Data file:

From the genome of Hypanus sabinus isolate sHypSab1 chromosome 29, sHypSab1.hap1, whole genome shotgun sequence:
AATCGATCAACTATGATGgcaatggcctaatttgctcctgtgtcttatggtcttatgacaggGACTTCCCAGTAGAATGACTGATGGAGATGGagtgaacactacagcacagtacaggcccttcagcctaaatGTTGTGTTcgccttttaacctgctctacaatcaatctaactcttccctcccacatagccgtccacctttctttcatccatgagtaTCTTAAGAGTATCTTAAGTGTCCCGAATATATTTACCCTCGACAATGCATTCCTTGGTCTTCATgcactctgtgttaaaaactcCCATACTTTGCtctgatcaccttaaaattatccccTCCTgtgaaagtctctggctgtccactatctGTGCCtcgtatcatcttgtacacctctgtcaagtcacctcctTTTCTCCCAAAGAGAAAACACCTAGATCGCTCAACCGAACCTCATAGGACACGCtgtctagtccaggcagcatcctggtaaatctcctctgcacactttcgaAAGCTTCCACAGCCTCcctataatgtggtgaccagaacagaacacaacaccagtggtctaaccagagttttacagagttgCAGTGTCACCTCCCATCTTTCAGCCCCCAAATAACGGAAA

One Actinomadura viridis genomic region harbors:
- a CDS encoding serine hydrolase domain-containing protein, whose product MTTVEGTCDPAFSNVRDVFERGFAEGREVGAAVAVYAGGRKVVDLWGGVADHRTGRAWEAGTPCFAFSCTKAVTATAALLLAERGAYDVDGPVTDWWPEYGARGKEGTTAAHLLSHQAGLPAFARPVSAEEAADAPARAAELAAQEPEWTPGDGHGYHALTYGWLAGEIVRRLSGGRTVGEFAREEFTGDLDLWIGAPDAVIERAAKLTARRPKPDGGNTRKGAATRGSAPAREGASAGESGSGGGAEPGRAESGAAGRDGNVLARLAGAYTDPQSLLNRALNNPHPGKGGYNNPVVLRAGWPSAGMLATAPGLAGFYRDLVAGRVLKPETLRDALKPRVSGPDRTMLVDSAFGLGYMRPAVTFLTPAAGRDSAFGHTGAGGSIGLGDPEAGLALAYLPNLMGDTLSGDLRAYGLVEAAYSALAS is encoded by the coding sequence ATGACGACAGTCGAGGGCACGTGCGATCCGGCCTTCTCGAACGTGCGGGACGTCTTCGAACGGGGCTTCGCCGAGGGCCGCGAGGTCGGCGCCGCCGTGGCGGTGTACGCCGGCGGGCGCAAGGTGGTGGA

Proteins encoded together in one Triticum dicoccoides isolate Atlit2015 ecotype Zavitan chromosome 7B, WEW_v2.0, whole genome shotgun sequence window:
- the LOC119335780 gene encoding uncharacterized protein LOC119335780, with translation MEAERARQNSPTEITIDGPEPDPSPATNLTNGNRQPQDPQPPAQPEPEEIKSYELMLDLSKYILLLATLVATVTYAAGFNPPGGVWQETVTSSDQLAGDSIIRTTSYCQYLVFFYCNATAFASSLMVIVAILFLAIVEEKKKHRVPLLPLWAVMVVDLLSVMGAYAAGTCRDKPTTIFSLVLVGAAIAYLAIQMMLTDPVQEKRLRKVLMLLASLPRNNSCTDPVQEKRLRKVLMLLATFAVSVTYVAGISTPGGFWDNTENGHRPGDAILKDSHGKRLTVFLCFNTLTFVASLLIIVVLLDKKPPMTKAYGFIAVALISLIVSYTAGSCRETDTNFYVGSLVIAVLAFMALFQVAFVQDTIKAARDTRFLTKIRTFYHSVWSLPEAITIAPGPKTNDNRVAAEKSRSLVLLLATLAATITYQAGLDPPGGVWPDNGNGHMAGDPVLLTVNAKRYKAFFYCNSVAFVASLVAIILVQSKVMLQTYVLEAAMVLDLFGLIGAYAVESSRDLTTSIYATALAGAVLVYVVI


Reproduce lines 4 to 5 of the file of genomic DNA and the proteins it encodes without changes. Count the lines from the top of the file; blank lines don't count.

- a CDS encoding serine hydrolase domain-containing protein, whose product MTTVEGTCDPAFSNVRDVFERGFAEGREVGAAVAVYAGGRKVVDLWGGVADHRTGRAWEAGTPCFAFSCTKAVTATAALLLAERGAYDVDGPVTDWWPEYGARGKEGTTAAHLLSHQAGLPAFARPVSAEEAADAPARAAELAAQEPEWTPGDGHGYHALTYGWLAGEIVRRLSGGRTVGEFAREEFTGDLDLWIGAPDAVIERAAKLTARRPKPDGGNTRKGAATRGSAPAREGASAGESGSGGGAEPGRAESGAAGRDGNVLARLAGAYTDPQSLLNRALNNPHPGKGGYNNPVVLRAGWPSAGMLATAPGLAGFYRDLVAGRVLKPETLRDALKPRVSGPDRTMLVDSAFGLGYMRPAVTFLTPAAGRDSAFGHTGAGGSIGLGDPEAGLALAYLPNLMGDTLSGDLRAYGLVEAAYSALAS is encoded by the coding sequence ATGACGACAGTCGAGGGCACGTGCGATCCGGCCTTCTCGAACGTGCGGGACGTCTTCGAACGGGGCTTCGCCGAGGGCCGCGAGGTCGGCGCCGCCGTGGCGGTGTACGCCGGCGGGCGCAAGGTGGTGGA

Proteins encoded together in one Triticum dicoccoides isolate Atlit2015 ecotype Zavitan chromosome 7B, WEW_v2.0, whole genome shotgun sequence window: